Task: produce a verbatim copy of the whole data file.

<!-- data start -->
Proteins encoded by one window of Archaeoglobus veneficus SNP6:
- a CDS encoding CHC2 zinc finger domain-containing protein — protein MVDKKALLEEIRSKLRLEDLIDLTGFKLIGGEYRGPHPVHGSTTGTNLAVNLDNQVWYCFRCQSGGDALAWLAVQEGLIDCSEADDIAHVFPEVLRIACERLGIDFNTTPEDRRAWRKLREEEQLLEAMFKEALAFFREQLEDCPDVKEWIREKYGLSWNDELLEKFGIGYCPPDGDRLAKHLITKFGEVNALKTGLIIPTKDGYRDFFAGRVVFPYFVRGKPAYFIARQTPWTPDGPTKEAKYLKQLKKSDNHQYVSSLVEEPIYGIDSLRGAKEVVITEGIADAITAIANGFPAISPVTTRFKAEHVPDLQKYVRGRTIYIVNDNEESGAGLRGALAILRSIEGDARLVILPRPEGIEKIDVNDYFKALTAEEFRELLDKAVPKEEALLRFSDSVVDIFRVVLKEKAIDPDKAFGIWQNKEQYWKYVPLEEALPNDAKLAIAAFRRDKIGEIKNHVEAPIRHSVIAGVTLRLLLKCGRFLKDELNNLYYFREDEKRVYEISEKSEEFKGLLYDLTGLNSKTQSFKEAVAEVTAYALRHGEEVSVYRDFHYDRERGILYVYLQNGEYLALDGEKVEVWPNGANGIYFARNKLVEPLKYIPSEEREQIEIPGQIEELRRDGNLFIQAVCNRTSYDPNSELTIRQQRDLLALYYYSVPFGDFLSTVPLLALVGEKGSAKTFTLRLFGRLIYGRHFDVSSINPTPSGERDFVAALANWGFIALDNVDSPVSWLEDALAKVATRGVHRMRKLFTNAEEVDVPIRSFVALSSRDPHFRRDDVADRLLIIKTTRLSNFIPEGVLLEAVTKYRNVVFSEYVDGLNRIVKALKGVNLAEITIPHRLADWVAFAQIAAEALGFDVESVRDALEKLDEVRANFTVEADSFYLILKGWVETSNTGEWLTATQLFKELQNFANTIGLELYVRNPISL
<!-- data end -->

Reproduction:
Proteins encoded by one window of Archaeoglobus veneficus SNP6:
- a CDS encoding CHC2 zinc finger domain-containing protein — protein MVDKKALLEEIRSKLRLEDLIDLTGFKLIGGEYRGPHPVHGSTTGTNLAVNLDNQVWYCFRCQSGGDALAWLAVQEGLIDCSEADDIAHVFPEVLRIACERLGIDFNTTPEDRRAWRKLREEEQLLEAMFKEALAFFREQLEDCPDVKEWIREKYGLSWNDELLEKFGIGYCPPDGDRLAKHLITKFGEVNALKTGLIIPTKDGYRDFFAGRVVFPYFVRGKPAYFIARQTPWTPDGPTKEAKYLKQLKKSDNHQYVSSLVEEPIYGIDSLRGAKEVVITEGIADAITAIANGFPAISPVTTRFKAEHVPDLQKYVRGRTIYIVNDNEESGAGLRGALAILRSIEGDARLVILPRPEGIEKIDVNDYFKALTAEEFRELLDKAVPKEEALLRFSDSVVDIFRVVLKEKAIDPDKAFGIWQNKEQYWKYVPLEEALPNDAKLAIAAFRRDKIGEIKNHVEAPIRHSVIAGVTLRLLLKCGRFLKDELNNLYYFREDEKRVYEISEKSEEFKGLLYDLTGLNSKTQSFKEAVAEVTAYALRHGEEVSVYRDFHYDRERGILYVYLQNGEYLALDGEKVEVWPNGANGIYFARNKLVEPLKYIPSEEREQIEIPGQIEELRRDGNLFIQAVCNRTSYDPNSELTIRQQRDLLALYYYSVPFGDFLSTVPLLALVGEKGSAKTFTLRLFGRLIYGRHFDVSSINPTPSGERDFVAALANWGFIALDNVDSPVSWLEDALAKVATRGVHRMRKLFTNAEEVDVPIRSFVALSSRDPHFRRDDVADRLLIIKTTRLSNFIPEGVLLEAVTKYRNVVFSEYVDGLNRIVKALKGVNLAEITIPHRLADWVAFAQIAAEALGFDVESVRDALEKLDEVRANFTVEADSFYLILKGWVETSNTGEWLTATQLFKELQNFANTIGLELYVRNPISL